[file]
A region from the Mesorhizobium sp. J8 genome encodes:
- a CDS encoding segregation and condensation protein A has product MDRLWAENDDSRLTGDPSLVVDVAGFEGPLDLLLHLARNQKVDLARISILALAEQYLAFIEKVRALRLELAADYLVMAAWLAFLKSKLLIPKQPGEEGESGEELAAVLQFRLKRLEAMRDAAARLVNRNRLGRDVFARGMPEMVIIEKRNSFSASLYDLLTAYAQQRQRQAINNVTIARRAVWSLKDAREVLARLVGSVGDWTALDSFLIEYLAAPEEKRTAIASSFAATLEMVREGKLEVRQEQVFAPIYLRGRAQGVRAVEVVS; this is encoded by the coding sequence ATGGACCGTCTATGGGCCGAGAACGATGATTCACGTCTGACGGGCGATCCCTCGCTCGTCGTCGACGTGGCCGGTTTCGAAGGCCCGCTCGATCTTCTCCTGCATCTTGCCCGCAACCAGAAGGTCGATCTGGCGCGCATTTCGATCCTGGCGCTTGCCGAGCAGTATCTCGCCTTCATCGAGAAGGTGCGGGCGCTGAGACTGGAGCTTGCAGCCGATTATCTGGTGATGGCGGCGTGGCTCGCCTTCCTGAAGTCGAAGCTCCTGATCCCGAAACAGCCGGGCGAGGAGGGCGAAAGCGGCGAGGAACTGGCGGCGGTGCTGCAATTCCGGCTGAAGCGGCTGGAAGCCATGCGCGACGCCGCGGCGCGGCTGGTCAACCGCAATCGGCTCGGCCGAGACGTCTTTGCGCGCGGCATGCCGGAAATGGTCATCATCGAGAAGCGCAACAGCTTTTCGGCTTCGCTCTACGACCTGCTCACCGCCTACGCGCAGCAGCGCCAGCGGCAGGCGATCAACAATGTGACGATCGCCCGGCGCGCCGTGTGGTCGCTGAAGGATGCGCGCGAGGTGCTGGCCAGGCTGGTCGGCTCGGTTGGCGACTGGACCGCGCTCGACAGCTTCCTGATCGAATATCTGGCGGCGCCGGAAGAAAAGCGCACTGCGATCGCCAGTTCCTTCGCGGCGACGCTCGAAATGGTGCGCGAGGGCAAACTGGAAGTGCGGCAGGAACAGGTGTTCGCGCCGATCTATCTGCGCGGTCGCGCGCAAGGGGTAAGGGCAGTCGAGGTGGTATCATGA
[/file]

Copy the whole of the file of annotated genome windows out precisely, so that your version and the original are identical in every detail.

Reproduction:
A region from the Mesorhizobium sp. J8 genome encodes:
- a CDS encoding segregation and condensation protein A has product MDRLWAENDDSRLTGDPSLVVDVAGFEGPLDLLLHLARNQKVDLARISILALAEQYLAFIEKVRALRLELAADYLVMAAWLAFLKSKLLIPKQPGEEGESGEELAAVLQFRLKRLEAMRDAAARLVNRNRLGRDVFARGMPEMVIIEKRNSFSASLYDLLTAYAQQRQRQAINNVTIARRAVWSLKDAREVLARLVGSVGDWTALDSFLIEYLAAPEEKRTAIASSFAATLEMVREGKLEVRQEQVFAPIYLRGRAQGVRAVEVVS; this is encoded by the coding sequence ATGGACCGTCTATGGGCCGAGAACGATGATTCACGTCTGACGGGCGATCCCTCGCTCGTCGTCGACGTGGCCGGTTTCGAAGGCCCGCTCGATCTTCTCCTGCATCTTGCCCGCAACCAGAAGGTCGATCTGGCGCGCATTTCGATCCTGGCGCTTGCCGAGCAGTATCTCGCCTTCATCGAGAAGGTGCGGGCGCTGAGACTGGAGCTTGCAGCCGATTATCTGGTGATGGCGGCGTGGCTCGCCTTCCTGAAGTCGAAGCTCCTGATCCCGAAACAGCCGGGCGAGGAGGGCGAAAGCGGCGAGGAACTGGCGGCGGTGCTGCAATTCCGGCTGAAGCGGCTGGAAGCCATGCGCGACGCCGCGGCGCGGCTGGTCAACCGCAATCGGCTCGGCCGAGACGTCTTTGCGCGCGGCATGCCGGAAATGGTCATCATCGAGAAGCGCAACAGCTTTTCGGCTTCGCTCTACGACCTGCTCACCGCCTACGCGCAGCAGCGCCAGCGGCAGGCGATCAACAATGTGACGATCGCCCGGCGCGCCGTGTGGTCGCTGAAGGATGCGCGCGAGGTGCTGGCCAGGCTGGTCGGCTCGGTTGGCGACTGGACCGCGCTCGACAGCTTCCTGATCGAATATCTGGCGGCGCCGGAAGAAAAGCGCACTGCGATCGCCAGTTCCTTCGCGGCGACGCTCGAAATGGTGCGCGAGGGCAAACTGGAAGTGCGGCAGGAACAGGTGTTCGCGCCGATCTATCTGCGCGGTCGCGCGCAAGGGGTAAGGGCAGTCGAGGTGGTATCATGA